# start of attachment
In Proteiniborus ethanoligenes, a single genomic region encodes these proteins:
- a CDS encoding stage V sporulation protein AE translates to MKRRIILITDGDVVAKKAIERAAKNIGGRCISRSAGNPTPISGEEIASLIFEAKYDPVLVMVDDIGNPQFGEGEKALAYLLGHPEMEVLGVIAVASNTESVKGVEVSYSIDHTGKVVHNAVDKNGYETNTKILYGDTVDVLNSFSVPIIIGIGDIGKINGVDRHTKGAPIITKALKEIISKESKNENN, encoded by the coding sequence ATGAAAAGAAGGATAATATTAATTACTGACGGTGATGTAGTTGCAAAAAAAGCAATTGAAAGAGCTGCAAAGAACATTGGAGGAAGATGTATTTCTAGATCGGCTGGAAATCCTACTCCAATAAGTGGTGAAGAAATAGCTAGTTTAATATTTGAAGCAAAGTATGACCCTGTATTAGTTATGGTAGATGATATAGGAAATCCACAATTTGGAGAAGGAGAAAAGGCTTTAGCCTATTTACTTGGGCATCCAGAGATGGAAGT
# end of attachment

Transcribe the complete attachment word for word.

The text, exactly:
In Proteiniborus ethanoligenes, a single genomic region encodes these proteins:
- a CDS encoding stage V sporulation protein AE translates to MKRRIILITDGDVVAKKAIERAAKNIGGRCISRSAGNPTPISGEEIASLIFEAKYDPVLVMVDDIGNPQFGEGEKALAYLLGHPEMEVLGVIAVASNTESVKGVEVSYSIDHTGKVVHNAVDKNGYETNTKILYGDTVDVLNSFSVPIIIGIGDIGKINGVDRHTKGAPIITKALKEIISKESKNENN, encoded by the coding sequence ATGAAAAGAAGGATAATATTAATTACTGACGGTGATGTAGTTGCAAAAAAAGCAATTGAAAGAGCTGCAAAGAACATTGGAGGAAGATGTATTTCTAGATCGGCTGGAAATCCTACTCCAATAAGTGGTGAAGAAATAGCTAGTTTAATATTTGAAGCAAAGTATGACCCTGTATTAGTTATGGTAGATGATATAGGAAATCCACAATTTGGAGAAGGAGAAAAGGCTTTAGCCTATTTACTTGGGCATCCAGAGATGGAAGT